When Pope Francis was installed as pope, he immediately issued the “The Gospel of Joy,” and in doing so, he offered his implicit judgment that there is a reason for people to be hopeful of what the world can be. While Immanuel Kant believed that there were a few different questions a person must ask in order to live a fulfilled life, one of those questions was, “What can I hope for?” In the world today, it might seem as if there is no reason to hope. On the surface, the world seems like a dangerous place. People are beheaded, children die of disease, and the world seemingly watches all of this happen even while it has the resources to promote peace and harmony. When one considers whether it is proper to have hope for the world, one must consider not just the current reality, but also the capability of human beings to fix the problems in the world. While looking at the current reality might lead one to lack hope, a careful analysis reveals that for all of the problems in the world today, human beings, with the help of God and the capacity to tap into resources, can help to bring an end to some of the problems. This means that the situation is not hopeless, and this reveals that human beings should be hopeful about the current reality.

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Perhaps the most pressing overall issue in the world today is a culture in which people – even Christian people – are seemingly ambivalent toward the question of a fair economy. People seem willing to seek their own wealth and their own ends rather than seeking an egalitarian arrangement. As Pope Francis wrote, “Just as the commandment ‘Thou shalt not kill’ sets a clear limit in order to safeguard the value of human life, today we also have to say ‘thou shalt not’ to an economy of exclusion and inequality. Such an economy kills. How can it be that it is not a news item when an elderly homeless person dies of exposure, but it is news when the stock market loses two points? This is a case of exclusion.”

As he notes, the world is full people of people who are concerned more with their own search for greater wealth, and this comes at the exclusion of average individuals who are struggling to get by. This situation might prompt one to abandon hope, but the Pope provides a picture of the role that the Church can play in fixing the situation, and this is a reason for hope. One cannot simply read the Pope’s words to find out about the problem, but rather, to understand the solution. He writes, “A financial reform open to such ethical considerations would require a vigorous change of approach on the part of political leaders. I urge them to face this challenge with determination and an eye to the future, while not ignoring, of course, the specifics of each case.” The potential presence of reform leaves hope, and the ability of the Church to play a role in that should be seen as an opportunity rather than just an obligation.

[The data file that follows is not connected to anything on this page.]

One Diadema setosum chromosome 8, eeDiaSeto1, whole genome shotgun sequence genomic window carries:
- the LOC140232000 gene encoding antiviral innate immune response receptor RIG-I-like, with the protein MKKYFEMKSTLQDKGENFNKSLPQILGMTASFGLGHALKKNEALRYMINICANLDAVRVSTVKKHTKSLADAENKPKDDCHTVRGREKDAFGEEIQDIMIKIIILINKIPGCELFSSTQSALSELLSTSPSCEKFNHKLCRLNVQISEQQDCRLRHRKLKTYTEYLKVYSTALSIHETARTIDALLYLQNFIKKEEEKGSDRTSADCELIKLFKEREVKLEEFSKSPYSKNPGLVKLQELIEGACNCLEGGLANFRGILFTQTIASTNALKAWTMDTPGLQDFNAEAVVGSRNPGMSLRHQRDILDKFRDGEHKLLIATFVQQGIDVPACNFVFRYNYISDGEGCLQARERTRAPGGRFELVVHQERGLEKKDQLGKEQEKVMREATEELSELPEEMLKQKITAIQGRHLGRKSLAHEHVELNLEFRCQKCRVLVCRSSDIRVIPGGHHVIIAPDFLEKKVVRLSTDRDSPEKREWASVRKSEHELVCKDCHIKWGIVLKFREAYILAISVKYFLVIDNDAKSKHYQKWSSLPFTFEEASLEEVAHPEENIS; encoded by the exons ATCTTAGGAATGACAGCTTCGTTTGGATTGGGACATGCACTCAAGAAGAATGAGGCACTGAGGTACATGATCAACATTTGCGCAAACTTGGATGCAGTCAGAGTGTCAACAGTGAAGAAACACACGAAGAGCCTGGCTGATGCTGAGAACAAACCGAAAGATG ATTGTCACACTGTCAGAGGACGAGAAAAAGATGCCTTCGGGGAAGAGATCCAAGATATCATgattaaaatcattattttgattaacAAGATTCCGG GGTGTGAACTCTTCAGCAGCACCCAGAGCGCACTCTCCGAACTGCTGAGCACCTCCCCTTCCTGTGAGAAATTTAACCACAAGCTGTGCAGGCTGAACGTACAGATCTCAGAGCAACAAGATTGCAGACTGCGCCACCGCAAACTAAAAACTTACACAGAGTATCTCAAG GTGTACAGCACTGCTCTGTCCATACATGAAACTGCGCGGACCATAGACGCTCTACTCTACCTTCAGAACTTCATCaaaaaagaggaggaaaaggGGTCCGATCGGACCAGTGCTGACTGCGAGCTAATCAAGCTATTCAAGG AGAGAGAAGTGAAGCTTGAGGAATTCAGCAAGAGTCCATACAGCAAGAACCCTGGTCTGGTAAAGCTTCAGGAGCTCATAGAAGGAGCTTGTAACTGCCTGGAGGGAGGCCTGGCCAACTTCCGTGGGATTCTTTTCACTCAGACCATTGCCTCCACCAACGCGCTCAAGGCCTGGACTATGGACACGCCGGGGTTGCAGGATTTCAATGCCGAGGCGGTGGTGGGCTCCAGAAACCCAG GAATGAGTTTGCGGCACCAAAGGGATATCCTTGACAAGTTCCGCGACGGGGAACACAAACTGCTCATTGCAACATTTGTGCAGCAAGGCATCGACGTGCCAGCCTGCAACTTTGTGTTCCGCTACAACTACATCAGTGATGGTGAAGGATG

The world is also full of actual violence, with people being killed both because of their faith and just because of the way the world is structured. Have people become more violent? It is difficult to say, and often, people get stuck in the moment rather than having perspective. While many of the problems today are terrible, and they are especially so for the people struggling under them, these problems may represent a movement forward when compared to the problems of the past. While some forms of slavery and human trafficking may exist today, the world has moved past a system of legalized chattel slavery that took place less than two hundred years ago. While harsh punishments like the death penalty still exist, and certainly give pause to those looking for hope, progress has been made in the realm of human rights.

Taking a short view, one might think that the difficulty in the world presents no reason for hope. The long view is more instructive, however. The world has collectively put aside a number of former ills, and it has the capacity to do the same again. Religious people, and specifically Christians, have often been at the head of the movements to eradicate the problems in the world. From feudalism to slavery and many movements in-between, there has been an understanding that in order for humanity to move forward, it needed to correct itself. One can take hope, and one can preach the gospel of joy, by focusing not on how far the world has to go, but rather, on how far the world has come. This provides some reason to believe that the world can correct itself again.

There is some difficulty involved in trying to find joy in what seems to be a joyless world. With war and human rights abuses ripping through even the most respected countries, and with economic disparity fueling an imperfect arrangement, finding hope is harder now than it might have been in the past. There are solutions, though, if people are willing to accept that the reality of today is not a sustainable long-term plan. And when one considers that over the long run, the world has been able to eradicate some issues already, it becomes easier to imagine that the problems of today could be eradicated in the future.